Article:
NB: This post is part of a series discussing factors you should consider when selecting a guardian for your minor children. You can read all these posts here.
It probably goes without saying that the person you select as your children’s guardian should not be someone with a criminal record or a history of child abuse.
In fact, a court will investigate whether a prospective guardian has any complaints against him or her, particularly concerning child abuse. The Texas statutes also disqualify a person whose conduct is “notoriously bad” or otherwise unsuitable to serve as guardian.
But just because someone is free of a criminal background doesn’t mean he or she is a suitable guardian. His or her character is important because whomever you select will have the enormous responsibility of being your children’s surrogate parent if the unthinkable happens.
Evaluating the candidates
In evaluating the people you are considering as your children’s guardian, ask yourself the following questions:
- Does she consistently demonstrate good judgment?
- Does he have a responsible lifestyle?
- Is she patient?
- Does she demonstrate honesty, integrity and self control?
- Does he have any psychological or personality problems?
- Is she dependable?
- Does he honor commitments?
- Does she deal well with adversity?
Select a guardian who will be a good role model
The person you select as your children’s guardian should be someone who will be a good role model for your children. Those who make consistently poor decisions, whether personal or financial, are a risky choice.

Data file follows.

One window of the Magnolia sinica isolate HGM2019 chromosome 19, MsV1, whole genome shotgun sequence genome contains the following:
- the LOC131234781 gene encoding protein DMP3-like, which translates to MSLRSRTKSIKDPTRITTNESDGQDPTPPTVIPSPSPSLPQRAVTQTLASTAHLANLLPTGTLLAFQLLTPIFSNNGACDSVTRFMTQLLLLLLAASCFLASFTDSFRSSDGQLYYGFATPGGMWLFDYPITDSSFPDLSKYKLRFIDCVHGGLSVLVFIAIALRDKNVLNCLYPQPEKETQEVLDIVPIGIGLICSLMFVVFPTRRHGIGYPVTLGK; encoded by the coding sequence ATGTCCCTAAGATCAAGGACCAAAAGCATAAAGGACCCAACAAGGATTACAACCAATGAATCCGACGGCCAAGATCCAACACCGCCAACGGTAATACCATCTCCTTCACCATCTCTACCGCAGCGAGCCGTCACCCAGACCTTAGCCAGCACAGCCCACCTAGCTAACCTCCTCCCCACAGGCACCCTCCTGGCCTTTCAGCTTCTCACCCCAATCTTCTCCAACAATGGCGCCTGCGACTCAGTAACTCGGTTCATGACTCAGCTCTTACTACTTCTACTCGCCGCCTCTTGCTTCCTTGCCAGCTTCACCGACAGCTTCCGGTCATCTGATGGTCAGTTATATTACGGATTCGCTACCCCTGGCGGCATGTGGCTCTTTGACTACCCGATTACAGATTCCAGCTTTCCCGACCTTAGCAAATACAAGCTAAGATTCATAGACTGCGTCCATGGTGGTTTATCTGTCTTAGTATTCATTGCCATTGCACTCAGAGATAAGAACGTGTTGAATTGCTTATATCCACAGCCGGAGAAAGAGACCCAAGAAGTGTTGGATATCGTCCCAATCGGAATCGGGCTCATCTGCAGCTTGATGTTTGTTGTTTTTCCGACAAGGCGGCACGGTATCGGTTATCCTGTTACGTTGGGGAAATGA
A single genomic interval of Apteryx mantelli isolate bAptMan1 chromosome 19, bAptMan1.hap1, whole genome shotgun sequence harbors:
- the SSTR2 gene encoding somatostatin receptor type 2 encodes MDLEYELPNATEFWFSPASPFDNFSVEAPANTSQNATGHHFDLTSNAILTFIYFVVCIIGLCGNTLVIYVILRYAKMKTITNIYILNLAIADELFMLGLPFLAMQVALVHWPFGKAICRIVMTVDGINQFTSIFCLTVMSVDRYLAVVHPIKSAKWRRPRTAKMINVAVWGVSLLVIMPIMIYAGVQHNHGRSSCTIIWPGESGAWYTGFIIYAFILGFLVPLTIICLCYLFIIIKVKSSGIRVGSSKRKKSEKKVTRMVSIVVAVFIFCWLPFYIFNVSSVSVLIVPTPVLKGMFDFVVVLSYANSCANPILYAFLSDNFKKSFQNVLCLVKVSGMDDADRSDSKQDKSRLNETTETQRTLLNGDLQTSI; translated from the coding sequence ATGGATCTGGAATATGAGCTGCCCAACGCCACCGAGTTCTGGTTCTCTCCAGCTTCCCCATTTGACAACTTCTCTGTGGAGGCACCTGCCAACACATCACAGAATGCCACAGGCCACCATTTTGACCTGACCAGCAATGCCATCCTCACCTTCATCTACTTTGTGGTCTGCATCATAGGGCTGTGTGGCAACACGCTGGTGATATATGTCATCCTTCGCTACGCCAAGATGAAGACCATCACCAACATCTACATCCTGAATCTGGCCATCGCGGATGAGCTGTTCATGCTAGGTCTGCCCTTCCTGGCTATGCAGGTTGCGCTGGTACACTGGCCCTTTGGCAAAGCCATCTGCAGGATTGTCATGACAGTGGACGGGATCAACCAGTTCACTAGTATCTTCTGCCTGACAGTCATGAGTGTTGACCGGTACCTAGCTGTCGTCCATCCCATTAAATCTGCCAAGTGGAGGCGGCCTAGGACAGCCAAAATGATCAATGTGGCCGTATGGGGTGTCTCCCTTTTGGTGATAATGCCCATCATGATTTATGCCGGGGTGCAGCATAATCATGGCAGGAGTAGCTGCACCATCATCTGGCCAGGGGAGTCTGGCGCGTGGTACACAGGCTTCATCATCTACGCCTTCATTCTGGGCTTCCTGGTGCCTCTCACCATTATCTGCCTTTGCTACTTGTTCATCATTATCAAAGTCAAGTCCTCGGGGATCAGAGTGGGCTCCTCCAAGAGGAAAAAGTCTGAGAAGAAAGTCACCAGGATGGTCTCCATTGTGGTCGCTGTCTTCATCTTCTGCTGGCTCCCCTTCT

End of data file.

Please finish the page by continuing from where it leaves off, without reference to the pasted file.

You should not automatically disqualify someone who has made a mistake. But if you notice a pattern of bad behavior, irresponsibility, volatility, or dishonesty, consider someone else.
Select a guardian who is dependable
The person you select should also be someone who is dependable and deals well with adversity. The role of guardian is a difficult one. The person you choose would be required to step in under the worst of circumstances. Therefore, he or she must have the fortitude to honor the commitment to raise your children to adulthood, regardless of the challenges encountered.
This is important because children who lose their parents are likely to be psychologically fragile. If the person entrusted with their care abandons his or her responsibility, they may suffer feelings of abandonment and distress.
Everyone makes mistakes. No one is perfect. But if your children are orphaned, they will require a certain amount of stability. And those who consistently make bad decisions or who have a proclivity to shirk responsibility would not be able to offer that.